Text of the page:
Was the firing motivated by religious discrimination at work?

by on January 7, 2009 · 0 Comment POSTED IN: HR Info Center

This Religious discrimination in employment case focuses on the growing mosaic of beliefs.

Hospital HR manager Paul Farnsworth held up a loose-leaf notebook. “Recognize this?” he asked nurse Ruth Liddell.

“I must have left it at my station,” she said. “Please give it back.”

“After we go over a few points,” Paul said, flipping over some pages. “I’m very concerned that you would bring something like this onto a ward with mentally disturbed patients. A ‘Book of Spells,’ the title page says.”

“I’m a follower of the Wiccan religion,” Ruth said. “Each of us has a book like this for personal guidance.”

Inappropate material or religious discrimination at work

“That’s all very well, but what about these passages that hint at vengeance and retribution?” Paul said. “Like the one where you make a doll and sew its mouth shut? And how about the sexual content, like rubbing hot peppers on the crotch of another kind of doll?”

“You’re taking this out of context,” Ruth said. “I really insist that you give my book back. It’s personal property.”

“Sure,” Paul said, handing it over. “And I’ll give you something else along with this filthy piece of trash. A termination notice.” He gave her an envelope. “Your bad judgment in leaving this on the ward is a firing offense. How would suggestible patients have reacted if they’d seen it?”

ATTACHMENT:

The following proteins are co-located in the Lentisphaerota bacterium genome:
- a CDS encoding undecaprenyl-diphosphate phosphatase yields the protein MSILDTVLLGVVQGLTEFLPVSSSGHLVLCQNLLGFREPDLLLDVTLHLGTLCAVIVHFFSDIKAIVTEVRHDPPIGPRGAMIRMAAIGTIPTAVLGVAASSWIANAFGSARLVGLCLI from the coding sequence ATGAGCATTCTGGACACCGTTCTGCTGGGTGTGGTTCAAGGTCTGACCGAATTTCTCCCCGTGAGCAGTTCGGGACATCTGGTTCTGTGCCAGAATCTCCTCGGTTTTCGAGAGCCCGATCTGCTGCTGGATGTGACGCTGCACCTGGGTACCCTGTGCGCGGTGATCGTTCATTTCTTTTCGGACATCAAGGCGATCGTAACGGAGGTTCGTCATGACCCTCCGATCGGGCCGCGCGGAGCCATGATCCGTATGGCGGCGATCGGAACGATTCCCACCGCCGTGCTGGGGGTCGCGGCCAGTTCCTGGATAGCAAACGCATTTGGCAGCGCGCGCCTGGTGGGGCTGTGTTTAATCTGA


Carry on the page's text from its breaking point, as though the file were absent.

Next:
“Do you allow copies of the Bible on the ward?” Ruth asked innocently.

“Of course,” Paul said. “So what? I don’t want to hear about the Bible from a pagan like you.”

“The Bible is full of sex and violence,” Ruth said, undeterred. “More than my book. You’re firing me because of my beliefs.”

Ruth filed a religious discrimination in employment lawsuit. Did she win?

The decision


The court said the case could go forward, giving the hospital the unappetizing choice of settling the suit or going to trial.

Ruth noted graphic or violent Biblical verses such as, “If your right eye causes you to sin, gouge it out and throw it away,” or another that counsels believers to “offer your bodies as living sacrifices,” could have just as harmful an effect as anything in her Book of Spells on an unbalanced person bent on self-harm.

Also, Ruth pointed out the aversion that Paul expressed for her book and herself. The court said that together, this evidence and Paul’s attitude added up to possible religious discrimination at work.

Remaining dispassionate

HR professionals are often called upon to deal dispassionately with issues that many people get passionate about. Religious belief is one of these issues.

Remember: No matter how strange or distasteful an employee’s creed may seem, it’s illegal to discipline him for it.

Cite: Benz v. Rogers Memorial Hospital, No. 04-C-1079, E.D. Wis., 2/9/06. Fictionalized for dramatic effect.

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